Publication Type:

Thesis

Source:

Department of Earth Sciences, Laurentian University, Volume PhD, p.345 (2017)

Keywords:

evaporate mound, fluid inclusion, granophyre, hydrothermal systems, Ni-Cu-PGE mineralization, Oxygen isotope, Sudbury Igneous Complex

Abstract:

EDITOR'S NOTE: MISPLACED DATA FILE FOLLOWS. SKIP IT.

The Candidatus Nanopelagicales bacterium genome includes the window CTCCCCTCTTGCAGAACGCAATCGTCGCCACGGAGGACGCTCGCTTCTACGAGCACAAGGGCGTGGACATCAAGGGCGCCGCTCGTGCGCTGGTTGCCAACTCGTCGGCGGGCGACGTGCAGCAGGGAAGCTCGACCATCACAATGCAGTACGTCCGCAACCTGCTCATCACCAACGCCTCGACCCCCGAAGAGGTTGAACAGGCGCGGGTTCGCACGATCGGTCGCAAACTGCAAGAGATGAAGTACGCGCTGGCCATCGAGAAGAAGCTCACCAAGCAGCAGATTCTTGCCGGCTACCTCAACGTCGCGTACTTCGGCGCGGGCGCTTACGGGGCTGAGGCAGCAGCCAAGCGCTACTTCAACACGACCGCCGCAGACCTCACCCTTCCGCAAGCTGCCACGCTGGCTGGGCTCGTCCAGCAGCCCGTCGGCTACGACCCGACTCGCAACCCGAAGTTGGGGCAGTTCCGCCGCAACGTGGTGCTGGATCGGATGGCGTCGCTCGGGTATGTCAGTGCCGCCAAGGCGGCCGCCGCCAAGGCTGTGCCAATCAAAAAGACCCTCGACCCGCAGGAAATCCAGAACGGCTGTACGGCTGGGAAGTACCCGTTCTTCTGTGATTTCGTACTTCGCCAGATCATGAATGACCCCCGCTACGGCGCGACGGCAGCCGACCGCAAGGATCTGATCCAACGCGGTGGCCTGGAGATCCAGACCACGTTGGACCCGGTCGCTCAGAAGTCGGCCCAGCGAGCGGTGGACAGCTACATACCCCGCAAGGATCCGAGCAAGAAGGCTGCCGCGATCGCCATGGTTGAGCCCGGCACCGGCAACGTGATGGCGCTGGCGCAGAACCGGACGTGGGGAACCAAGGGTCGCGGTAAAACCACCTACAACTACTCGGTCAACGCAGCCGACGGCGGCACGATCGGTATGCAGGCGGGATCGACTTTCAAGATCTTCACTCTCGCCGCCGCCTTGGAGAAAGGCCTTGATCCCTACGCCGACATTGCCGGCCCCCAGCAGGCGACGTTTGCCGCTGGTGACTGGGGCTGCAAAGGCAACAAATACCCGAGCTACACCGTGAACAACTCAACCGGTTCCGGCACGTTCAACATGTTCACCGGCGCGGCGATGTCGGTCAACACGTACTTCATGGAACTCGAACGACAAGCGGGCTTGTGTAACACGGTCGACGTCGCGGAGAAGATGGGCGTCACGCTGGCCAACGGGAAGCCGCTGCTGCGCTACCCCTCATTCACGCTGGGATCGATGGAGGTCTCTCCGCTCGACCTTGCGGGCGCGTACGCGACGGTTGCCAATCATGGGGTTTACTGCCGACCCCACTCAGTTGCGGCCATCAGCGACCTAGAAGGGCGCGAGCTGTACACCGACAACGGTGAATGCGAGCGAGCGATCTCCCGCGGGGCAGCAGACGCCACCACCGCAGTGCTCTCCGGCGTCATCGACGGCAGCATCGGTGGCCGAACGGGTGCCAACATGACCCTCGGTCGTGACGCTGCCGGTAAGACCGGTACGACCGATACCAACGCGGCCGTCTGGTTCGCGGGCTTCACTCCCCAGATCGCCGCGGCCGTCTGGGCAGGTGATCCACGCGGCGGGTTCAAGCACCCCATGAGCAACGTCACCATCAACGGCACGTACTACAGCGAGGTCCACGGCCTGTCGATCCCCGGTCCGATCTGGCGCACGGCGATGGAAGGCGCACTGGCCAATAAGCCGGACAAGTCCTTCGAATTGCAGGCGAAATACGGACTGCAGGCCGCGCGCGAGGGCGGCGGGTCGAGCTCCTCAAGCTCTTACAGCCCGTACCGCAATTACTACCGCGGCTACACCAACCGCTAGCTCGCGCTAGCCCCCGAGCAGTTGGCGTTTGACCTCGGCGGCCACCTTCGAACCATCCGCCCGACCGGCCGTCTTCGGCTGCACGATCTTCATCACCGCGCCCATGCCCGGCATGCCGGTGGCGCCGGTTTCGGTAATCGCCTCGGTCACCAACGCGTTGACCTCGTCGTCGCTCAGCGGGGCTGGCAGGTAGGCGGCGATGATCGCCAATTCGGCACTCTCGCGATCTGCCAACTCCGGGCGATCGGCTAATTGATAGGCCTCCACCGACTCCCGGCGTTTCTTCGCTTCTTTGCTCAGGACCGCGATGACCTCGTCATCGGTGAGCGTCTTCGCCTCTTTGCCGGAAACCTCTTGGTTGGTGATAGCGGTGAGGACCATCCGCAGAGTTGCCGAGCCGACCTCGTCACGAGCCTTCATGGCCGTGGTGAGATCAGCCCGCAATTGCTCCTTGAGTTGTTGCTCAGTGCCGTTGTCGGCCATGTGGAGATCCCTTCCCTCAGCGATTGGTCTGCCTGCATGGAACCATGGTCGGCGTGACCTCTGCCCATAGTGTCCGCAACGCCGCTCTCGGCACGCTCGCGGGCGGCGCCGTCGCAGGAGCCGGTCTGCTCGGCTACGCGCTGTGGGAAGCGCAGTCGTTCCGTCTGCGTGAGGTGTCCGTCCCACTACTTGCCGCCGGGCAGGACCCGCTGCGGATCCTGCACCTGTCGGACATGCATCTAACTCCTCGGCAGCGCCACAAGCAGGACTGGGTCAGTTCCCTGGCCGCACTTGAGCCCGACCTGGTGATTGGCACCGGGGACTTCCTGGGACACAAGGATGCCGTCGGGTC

The Sudbury Igneous Complex (SIC) is the product of a differentiated impact melt sheet and one of the best preserved impact sites globally. The top 1.5 km of the 2.5 km-thick crystallized melt sheet, referred to as the granophyre unit (GR), exhibits strong textural, mineralogical, geochemical, fluid inclusion, and oxygen isotopic evidence for a long and complex hydrothermal history. This hydrothermal system has not previously been documented, and is characterized by an early magmatic-hydrothermal stage that has been overprinted by a later hydrothermal stage. The magmatic-hydrothermal stage was dominated by fluids exsolved from the GR and resulted in pervasive saussuritization of plagioclase, alteration of alkali feldspar and plagioclase to endmember compositions, and precipitation of epidote and muscovite in pits and void spaces. The overprinting hydrothermal stage was dominated by modified seawater sourced from the hydrothermal system in the overlying Onaping Formation and produced a pervasive alteration assemblage characterized by epidote, ferro-actinolite, stilpnomelane, biotite, and titanite with lesser muscovite, chlorite, and ferrotschermakite. The results from this study record a previously unidentified complex and protracted post-crystallization history of fluid-rock interaction for the GR that is related to the ore-forming hydrothermal system in the overlying Onaping Formation.<br/>The relationship between the hydrothermal system in the GR and the mineralized systems in the footwall to the Sudbury Structure (SS) has not previously been established. The Nickel Rim South (NRS) Cu-Ni-PGE deposit, located in the east range of the Sudbury Structure, Ontario, records textural and geochemical evidence of a complex, multi-stage hydrothermal history and provides an excellent comparison to the GR. Results from fluid inclusion petrography and microthermometry are used in conjunction in order to characterize the hydrothermal system at NRS. The combined results of fluid inclusion petrography and microthermometry, evaporate mound analysis, oxygen isotopic values of quartz, and trace element chemistry of alteration<br/>minerals reveal a complex hydrothermal history at NRS related to the cooling SIC, which contributed to hydrothermal remobilization of metals into the footwall. The hydrothermal fluids are notably different from fluids documented in other mineralized footwall systems that are represented by high temperature, multi-solid fluid inclusions inferred to be critical for ore remobilization. Instead, the hydrothermal system at NRS shares more similarities with the GR hydrothermal system, bringing into question the role of fluids represented by high temperature, multi-solid inclusions in ore remobilization.